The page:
Posted On: May 2, 2010

Lead Poisoning Still a Reality for Children Today

Since lead paint was banned in 1978, the number of children with elevated lead levels has decreased so much that at one point, the Centers for Disease Control and Prevention was confident that this environmental hazard would be eliminated by 2010. However, health officials no longer think they can meet that goal this year because lead hazards are still present in houses built before the lead paint ban, many of which are in “poor urban pockets,” says Mireya Navarro of the New York Times.

Although the 1978 law banned the use of lead paint, local laws and enforcement have yet to catch up with their own laws requiring inspections and cleanup of houses built before 1978. Dr. Mary Jean Brown, chief of the lead poisoning prevention branch at the CDC, said that there are still jurisdictions that do not have laws requiring landlords to check for lead-based paint. Even in places that do have such laws, landlords are not always compliant – in a survey done from 2007 to 2009 in Brooklyn, New York, “59 percent of tenants reported that their landlords had not followed any of the law’s provisions,” Navarro reported in the NY Times article.

In addition to experts’ recommendation of strengthening local laws and enforcement, the EPA implemented a regulation in April, 2010, that “requires renovation and remodeling contractors to be certified in techniques for containing lead dust stirred up during work” in buildings constructed before 1978.

Elevated lead levels in young children, especially those under 6, can “cause irreversible impairment intelligence quotient, motor skills and behavior,” says Dr. John Rosen, who founded a lead prevention program at Montefiore Medical Center in the Bronx.

In Washington, D.C., lead safety laws impose strict liability on landlords who know they are renting to families with children under eight years old. However, many landlords still are lax about cleaning up apartments unless families complain loud and often. In our law firm's work in representing such families, we find that landlords don't take their obligations seriously until they are taken to court.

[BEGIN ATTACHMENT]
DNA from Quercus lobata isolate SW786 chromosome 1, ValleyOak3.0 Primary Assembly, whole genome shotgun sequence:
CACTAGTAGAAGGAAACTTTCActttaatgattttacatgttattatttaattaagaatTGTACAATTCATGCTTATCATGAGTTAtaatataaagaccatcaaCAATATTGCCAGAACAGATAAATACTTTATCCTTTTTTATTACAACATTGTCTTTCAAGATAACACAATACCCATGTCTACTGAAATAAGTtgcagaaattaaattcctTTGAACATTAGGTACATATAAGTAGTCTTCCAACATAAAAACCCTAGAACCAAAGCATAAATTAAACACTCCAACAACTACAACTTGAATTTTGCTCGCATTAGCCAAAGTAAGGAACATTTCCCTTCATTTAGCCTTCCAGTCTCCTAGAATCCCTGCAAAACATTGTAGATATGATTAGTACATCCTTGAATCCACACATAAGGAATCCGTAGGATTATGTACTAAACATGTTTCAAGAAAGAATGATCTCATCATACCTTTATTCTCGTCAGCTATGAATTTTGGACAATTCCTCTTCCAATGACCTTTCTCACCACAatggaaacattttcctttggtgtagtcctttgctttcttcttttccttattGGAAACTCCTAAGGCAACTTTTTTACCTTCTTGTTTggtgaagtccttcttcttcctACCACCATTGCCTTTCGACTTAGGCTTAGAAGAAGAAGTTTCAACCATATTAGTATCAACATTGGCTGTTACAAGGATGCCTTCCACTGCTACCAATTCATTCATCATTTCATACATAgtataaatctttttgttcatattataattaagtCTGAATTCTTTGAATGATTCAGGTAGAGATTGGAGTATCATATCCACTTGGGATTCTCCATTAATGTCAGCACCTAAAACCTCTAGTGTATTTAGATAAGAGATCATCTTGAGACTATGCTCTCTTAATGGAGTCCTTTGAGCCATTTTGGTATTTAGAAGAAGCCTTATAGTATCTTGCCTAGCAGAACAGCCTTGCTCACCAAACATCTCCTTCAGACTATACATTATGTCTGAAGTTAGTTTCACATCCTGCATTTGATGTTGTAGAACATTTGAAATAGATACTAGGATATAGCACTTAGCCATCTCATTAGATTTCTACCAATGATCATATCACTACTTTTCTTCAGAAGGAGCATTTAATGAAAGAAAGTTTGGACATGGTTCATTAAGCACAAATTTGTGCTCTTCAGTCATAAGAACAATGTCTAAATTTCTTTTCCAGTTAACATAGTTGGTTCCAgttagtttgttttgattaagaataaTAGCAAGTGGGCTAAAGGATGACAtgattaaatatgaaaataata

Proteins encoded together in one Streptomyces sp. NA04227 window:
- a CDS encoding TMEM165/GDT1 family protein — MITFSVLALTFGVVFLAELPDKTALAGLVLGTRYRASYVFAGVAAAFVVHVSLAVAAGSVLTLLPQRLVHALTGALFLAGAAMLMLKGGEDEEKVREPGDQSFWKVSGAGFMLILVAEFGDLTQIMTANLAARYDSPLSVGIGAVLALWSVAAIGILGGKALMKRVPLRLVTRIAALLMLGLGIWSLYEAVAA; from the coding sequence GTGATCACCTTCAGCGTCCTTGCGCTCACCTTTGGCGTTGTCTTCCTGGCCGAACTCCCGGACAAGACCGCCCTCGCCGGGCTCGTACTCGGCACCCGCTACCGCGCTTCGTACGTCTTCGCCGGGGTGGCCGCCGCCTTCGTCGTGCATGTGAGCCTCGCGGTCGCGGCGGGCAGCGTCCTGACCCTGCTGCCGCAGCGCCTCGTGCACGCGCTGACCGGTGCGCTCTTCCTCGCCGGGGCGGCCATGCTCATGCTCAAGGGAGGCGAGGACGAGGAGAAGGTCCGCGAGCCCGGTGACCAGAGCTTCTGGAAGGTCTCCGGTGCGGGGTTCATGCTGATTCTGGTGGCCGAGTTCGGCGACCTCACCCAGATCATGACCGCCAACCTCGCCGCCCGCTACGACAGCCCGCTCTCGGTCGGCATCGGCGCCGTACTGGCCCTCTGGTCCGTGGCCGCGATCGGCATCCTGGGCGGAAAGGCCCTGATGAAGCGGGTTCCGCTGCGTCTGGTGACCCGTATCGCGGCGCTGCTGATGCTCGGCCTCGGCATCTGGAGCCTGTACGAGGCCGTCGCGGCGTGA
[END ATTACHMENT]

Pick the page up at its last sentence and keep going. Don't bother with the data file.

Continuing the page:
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Posted On: May 1, 2010

"Tic Tacs" Packed with Nicotine Appeal to Teens

In response to the increase of smoke-free air laws, one of the nation’s biggest cigarette makers started test marketing flavored tobacco pellets in parts of the country. Although the new product by R.J. Reynolds Tobacco, called Camel Orbs, is marketed for adults and packaged in child-resistant containers, critics think it “closely resembles Tic Tac breath mints,” and creates appeal for teenagers, reports Duff Wilson of the New York Times.

According to Wilson, in a study published in the April issue of the Pediatrics journal, researchers say that Camel Orbs and other dissolvable tobacco products are “packed with nicotine and can poison children and lure young people to start using tobacco.” These smokeless products are appealing to teenagers because of their “candy-like appearance, added flavors, and easily concealable size,” says Dr. Laurence Deyton of the FDA in a commentary in the same issue of the Journal. In fact, a group of teenagers were seen sharing Camel Orbs.

Not only do these pellets increase the likelihood of more teenagers becoming addicted to tobacco, their dissolvability and high level of absorbable nicotine also pose health hazards to younger children: children who ingest tobacco products suffer nausea and vomiting.

To combat the emergence of these new products, Congress passed legislation last year to require Reynolds to produce research results and other materials about the dissolvable tobacco products. The FDA is also required under the legislation to study the products within two years; and “depending on the outcome of that review, the agency could ban them or require product changes,” writes Duff Wilson.

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